UDCMPSCI - BSc Computer Science
|Highest award||Bachelor of Science||Level||Honours|
|Possible interim awards||Bachelor of Science, Diploma of Higher Education, Certificate of Higher Education, Bachelor of Science|
|Total credits for course||360|
|Awarding institution||London Metropolitan University|
|Teaching institutions||London Metropolitan University|
|School||School of Computing and Digital Media|
|Subject Area||Computer Science and Applied Computing|
About the course and its strategy towards teaching and learning and towards blended learning/e-learning
This degree is specifically designed for those students who wish to specialise in the design and implementation of modern software systems. The course fosters development using a range of tools and development platforms and encourages students to critically evaluate the role of computer-based systems in a variety of contexts. Emphasis throughout is on what the student learns and is able to do as a result of the learning.
This course will teach you everything you need for a successful career in IT– from programming and information systems to mobile applications and artificial intelligence. Students will attend a variety of scheduled sessions, such as lectures, tutorials and workshops. It is expected that they will study module materials and continue to work on exercises and coursework outside the scheduled learning and teaching hours.
Appropriate blended learning technologies, such as the University’s virtual learning environment WebLearn, Library’s e-books and Online Databases, are used to facilitate and support student learning, in particular to:
• deliver content;
• encourage active learning;
• provide formative and summative assessments with prompt feedback;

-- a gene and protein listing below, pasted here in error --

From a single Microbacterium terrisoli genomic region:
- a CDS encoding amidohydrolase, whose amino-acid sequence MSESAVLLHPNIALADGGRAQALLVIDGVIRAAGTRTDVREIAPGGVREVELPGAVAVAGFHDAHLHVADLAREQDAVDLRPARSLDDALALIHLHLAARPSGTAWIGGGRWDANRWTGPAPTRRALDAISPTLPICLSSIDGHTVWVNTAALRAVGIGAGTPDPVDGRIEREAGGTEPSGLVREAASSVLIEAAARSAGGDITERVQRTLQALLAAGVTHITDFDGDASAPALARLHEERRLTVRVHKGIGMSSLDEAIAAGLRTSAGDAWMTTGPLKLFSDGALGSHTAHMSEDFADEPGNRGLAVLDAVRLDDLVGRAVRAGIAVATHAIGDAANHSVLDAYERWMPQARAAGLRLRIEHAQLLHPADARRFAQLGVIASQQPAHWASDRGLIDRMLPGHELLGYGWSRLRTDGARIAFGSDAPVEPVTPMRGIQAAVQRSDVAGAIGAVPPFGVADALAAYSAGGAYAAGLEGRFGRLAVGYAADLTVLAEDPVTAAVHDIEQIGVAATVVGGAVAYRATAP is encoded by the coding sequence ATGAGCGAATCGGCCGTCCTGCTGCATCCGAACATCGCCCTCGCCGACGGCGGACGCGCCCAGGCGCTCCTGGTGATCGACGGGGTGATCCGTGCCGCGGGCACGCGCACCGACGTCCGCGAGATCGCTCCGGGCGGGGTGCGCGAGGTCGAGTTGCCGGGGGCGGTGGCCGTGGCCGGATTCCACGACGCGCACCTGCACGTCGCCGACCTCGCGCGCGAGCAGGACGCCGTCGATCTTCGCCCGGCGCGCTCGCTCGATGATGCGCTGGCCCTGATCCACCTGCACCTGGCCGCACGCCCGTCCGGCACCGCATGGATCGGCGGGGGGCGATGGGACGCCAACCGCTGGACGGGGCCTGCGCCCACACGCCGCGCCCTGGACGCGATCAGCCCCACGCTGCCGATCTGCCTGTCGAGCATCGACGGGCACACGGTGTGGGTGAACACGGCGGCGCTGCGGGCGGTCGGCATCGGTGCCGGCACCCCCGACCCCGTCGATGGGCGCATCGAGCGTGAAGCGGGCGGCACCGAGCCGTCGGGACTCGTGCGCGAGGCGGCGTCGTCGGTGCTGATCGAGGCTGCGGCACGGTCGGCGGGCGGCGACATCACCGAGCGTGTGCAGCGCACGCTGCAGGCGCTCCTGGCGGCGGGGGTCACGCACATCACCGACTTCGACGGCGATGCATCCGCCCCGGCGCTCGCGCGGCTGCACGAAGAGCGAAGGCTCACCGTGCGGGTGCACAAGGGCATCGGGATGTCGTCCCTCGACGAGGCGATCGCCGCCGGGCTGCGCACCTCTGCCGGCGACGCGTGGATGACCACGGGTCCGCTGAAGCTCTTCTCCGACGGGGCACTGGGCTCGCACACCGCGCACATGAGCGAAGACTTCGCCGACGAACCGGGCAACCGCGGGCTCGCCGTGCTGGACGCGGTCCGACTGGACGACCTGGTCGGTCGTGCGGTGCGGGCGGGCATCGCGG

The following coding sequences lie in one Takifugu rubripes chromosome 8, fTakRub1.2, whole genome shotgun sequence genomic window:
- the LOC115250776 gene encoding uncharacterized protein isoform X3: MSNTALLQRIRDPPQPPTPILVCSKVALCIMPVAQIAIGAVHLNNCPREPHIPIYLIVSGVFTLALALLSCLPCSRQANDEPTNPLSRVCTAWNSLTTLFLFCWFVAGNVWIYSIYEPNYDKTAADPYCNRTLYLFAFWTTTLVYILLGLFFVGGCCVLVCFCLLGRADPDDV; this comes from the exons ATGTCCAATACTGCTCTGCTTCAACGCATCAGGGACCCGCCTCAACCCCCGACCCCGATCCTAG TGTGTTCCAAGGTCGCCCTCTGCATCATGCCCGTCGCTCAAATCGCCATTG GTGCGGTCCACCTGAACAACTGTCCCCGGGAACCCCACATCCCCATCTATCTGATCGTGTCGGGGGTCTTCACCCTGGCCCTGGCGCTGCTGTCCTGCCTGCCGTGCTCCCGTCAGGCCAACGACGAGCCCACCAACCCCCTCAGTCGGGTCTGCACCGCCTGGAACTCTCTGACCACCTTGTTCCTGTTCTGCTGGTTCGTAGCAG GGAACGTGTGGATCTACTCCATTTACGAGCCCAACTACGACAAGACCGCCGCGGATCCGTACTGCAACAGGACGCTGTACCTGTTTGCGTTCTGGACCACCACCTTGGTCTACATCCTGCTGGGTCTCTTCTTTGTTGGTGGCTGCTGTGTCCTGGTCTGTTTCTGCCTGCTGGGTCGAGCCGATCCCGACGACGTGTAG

• enhance student engagement and learning.
Course aims are broad statements of intent and should be written to show how the content of the course meets the aims. Where a course sits within a framework the course aims should incorporate framework aims.
The aims of this course include:
• To provide an education in the development and use of software that will equip students with intellectual, practical and problem-solving skills;
• To provide graduates with transferable skills to enable progression in either management or technical areas, with the ability to master new developments and have flexibility in career structure in an era of rapid organisational change and technological innovation;
• To equip graduates with the necessary ability and study skills to progress to advanced postgraduate courses of study;
• To provide industry, commerce and research laboratories with the effective and adaptive computer scientists that society demands.
Course learning outcomes
On successful completion of this course, students will be able to:
LO1. Demonstrate an understanding of the main principles of computer science;